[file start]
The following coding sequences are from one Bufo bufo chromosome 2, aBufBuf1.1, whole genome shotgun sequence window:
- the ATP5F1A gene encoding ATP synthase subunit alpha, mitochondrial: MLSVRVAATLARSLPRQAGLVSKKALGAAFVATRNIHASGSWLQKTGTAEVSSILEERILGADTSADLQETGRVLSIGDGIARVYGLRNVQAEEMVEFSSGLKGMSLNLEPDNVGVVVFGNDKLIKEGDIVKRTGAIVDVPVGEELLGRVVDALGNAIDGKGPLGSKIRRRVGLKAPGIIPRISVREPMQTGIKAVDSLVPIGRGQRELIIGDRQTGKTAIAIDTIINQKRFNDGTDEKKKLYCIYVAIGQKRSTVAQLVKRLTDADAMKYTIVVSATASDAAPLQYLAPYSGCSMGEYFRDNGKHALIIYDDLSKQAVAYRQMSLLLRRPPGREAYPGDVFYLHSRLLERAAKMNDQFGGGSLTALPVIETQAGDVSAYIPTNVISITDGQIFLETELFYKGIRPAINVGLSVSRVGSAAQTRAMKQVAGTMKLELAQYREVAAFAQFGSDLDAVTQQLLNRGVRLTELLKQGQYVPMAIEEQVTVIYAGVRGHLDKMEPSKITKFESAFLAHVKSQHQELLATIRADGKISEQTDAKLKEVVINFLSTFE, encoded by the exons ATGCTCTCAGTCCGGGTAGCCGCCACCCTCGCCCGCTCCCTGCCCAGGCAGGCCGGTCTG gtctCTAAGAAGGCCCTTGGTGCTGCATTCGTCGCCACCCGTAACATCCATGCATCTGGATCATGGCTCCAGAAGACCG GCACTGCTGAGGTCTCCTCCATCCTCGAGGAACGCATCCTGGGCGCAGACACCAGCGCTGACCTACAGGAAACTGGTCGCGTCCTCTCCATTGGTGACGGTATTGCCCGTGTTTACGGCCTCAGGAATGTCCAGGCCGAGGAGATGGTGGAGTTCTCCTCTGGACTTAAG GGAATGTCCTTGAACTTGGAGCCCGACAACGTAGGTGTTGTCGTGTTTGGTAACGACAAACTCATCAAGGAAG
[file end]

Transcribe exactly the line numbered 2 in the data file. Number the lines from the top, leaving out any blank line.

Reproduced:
- the ATP5F1A gene encoding ATP synthase subunit alpha, mitochondrial: MLSVRVAATLARSLPRQAGLVSKKALGAAFVATRNIHASGSWLQKTGTAEVSSILEERILGADTSADLQETGRVLSIGDGIARVYGLRNVQAEEMVEFSSGLKGMSLNLEPDNVGVVVFGNDKLIKEGDIVKRTGAIVDVPVGEELLGRVVDALGNAIDGKGPLGSKIRRRVGLKAPGIIPRISVREPMQTGIKAVDSLVPIGRGQRELIIGDRQTGKTAIAIDTIINQKRFNDGTDEKKKLYCIYVAIGQKRSTVAQLVKRLTDADAMKYTIVVSATASDAAPLQYLAPYSGCSMGEYFRDNGKHALIIYDDLSKQAVAYRQMSLLLRRPPGREAYPGDVFYLHSRLLERAAKMNDQFGGGSLTALPVIETQAGDVSAYIPTNVISITDGQIFLETELFYKGIRPAINVGLSVSRVGSAAQTRAMKQVAGTMKLELAQYREVAAFAQFGSDLDAVTQQLLNRGVRLTELLKQGQYVPMAIEEQVTVIYAGVRGHLDKMEPSKITKFESAFLAHVKSQHQELLATIRADGKISEQTDAKLKEVVINFLSTFE, encoded by the exons ATGCTCTCAGTCCGGGTAGCCGCCACCCTCGCCCGCTCCCTGCCCAGGCAGGCCGGTCTG gtctCTAAGAAGGCCCTTGGTGCTGCATTCGTCGCCACCCGTAACATCCATGCATCTGGATCATGGCTCCAGAAGACCG GCACTGCTGAGGTCTCCTCCATCCTCGAGGAACGCATCCTGGGCGCAGACACCAGCGCTGACCTACAGGAAACTGGTCGCGTCCTCTCCATTGGTGACGGTATTGCCCGTGTTTACGGCCTCAGGAATGTCCAGGCCGAGGAGATGGTGGAGTTCTCCTCTGGACTTAAG GGAATGTCCTTGAACTTGGAGCCCGACAACGTAGGTGTTGTCGTGTTTGGTAACGACAAACTCATCAAGGAAG